The smell of salty french fries and ketchup drifted over to me from the Sherlock Holmes pub as I was walking home from work today. Immediately I was back in the summers of my childhood at the Waegwoltic Swim Club in Halifax.
I have lots of memories of the Waeg – learning how to swim in the shallow pool of the “Little Lido”, later taking swimming lessons in the big pool, hanging out with my sister and our neighbours on our towels on the grass, jumping off the scary high diving board. But one of my most distinct memories is the food there.
There was an indoor candy store and an outdoor canteen at the Waeg. At the store you could get 5-cent candies and lots of different flavours of hard ice cream, and it was hot and the air was thick despite the constant whirring of big stand-up fans. The screen door banged as you went outside and carried your ice cream down the pebbly-stone path.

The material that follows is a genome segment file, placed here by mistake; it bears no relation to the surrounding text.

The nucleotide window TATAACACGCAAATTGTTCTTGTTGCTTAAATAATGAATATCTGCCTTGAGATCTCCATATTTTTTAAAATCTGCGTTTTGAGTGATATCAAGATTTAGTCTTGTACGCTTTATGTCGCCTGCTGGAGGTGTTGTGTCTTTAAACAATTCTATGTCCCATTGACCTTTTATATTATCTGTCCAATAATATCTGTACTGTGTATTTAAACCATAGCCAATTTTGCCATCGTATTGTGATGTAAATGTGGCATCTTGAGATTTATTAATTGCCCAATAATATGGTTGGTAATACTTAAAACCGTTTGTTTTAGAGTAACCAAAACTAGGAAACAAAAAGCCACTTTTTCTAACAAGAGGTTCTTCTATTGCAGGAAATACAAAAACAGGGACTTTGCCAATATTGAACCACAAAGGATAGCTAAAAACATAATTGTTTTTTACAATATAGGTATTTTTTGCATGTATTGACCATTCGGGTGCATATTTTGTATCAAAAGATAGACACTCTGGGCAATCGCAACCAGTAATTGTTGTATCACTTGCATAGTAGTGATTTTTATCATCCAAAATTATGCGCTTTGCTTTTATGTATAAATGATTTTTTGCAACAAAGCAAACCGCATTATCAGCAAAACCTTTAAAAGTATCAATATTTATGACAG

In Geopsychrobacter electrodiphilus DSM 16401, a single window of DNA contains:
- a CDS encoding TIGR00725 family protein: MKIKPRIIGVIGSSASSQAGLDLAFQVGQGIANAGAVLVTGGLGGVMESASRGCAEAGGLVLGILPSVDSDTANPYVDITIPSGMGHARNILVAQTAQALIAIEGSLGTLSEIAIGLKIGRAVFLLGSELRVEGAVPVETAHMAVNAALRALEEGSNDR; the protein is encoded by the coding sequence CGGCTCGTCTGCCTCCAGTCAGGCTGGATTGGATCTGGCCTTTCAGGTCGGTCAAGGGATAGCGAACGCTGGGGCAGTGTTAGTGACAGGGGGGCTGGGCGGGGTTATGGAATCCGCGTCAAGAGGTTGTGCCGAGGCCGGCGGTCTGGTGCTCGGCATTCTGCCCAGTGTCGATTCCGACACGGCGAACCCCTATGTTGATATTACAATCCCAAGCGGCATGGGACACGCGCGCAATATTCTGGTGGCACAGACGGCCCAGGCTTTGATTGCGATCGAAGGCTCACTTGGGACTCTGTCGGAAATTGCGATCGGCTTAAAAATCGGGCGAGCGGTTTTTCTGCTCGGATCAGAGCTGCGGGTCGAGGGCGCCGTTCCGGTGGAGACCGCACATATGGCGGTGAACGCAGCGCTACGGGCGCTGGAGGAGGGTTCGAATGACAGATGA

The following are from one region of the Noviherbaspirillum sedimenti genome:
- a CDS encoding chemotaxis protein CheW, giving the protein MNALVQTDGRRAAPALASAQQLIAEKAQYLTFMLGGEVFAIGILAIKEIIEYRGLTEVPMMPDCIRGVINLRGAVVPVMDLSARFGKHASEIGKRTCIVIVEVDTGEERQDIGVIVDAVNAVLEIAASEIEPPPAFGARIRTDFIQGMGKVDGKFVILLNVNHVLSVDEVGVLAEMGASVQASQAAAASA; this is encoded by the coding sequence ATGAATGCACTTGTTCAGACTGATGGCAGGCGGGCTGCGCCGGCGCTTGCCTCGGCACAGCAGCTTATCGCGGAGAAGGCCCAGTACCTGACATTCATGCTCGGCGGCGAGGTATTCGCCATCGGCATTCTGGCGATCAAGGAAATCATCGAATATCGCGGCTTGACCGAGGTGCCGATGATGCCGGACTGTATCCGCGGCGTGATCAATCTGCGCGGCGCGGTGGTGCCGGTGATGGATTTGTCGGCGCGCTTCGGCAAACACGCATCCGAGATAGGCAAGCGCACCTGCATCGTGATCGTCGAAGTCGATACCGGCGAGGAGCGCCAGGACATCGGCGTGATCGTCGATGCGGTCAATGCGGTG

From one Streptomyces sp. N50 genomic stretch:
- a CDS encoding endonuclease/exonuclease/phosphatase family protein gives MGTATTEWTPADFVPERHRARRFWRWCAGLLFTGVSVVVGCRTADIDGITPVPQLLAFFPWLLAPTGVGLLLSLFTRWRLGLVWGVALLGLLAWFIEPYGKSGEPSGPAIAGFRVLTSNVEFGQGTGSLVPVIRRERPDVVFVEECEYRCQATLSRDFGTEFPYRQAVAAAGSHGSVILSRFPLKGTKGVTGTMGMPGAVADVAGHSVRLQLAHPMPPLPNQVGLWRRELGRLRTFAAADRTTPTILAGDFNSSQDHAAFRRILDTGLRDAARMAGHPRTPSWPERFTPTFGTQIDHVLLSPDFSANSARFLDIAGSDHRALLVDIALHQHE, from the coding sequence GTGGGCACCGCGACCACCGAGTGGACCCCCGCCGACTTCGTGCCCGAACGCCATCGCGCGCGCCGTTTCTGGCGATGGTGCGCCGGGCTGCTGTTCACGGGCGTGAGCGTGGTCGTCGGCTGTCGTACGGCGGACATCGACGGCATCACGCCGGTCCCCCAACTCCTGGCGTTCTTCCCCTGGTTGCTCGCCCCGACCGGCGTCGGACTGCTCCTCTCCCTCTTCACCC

At the outdoor canteen you could buy huge chocolate-chip cookies, probably six inches across, wrapped in saran wrap. They sat out in a pile on the counter in the sun and got soft and gooey. And you could get paper containers of french fries. The fries were thin and golden, the kind with crispy ends that crackled with grease in a satisfying way.
The smell of the canteen was the smell of those salty french fries, and the ketchup that kids squeezed out of the plastic bottle on the counter. And it was the smell of summer too.
I haven’t thought about those fries in a long time. My family stopped going to the Waeg when I was about nine because we couldn’t afford the expensive membership fees any more. In spite of all my great memories, it was actually a pretty snobby place, where rich South-end parents paid lots of money so their kids could learn how to swim, sail and play tennis.
But today when I smelled those fries on the wind, for a moment I wished I was seven years old again, slouching in my wet bathing suit, wet hair and sandals by the canteen, squeezing lots of ketchup onto my crispy, salty fries.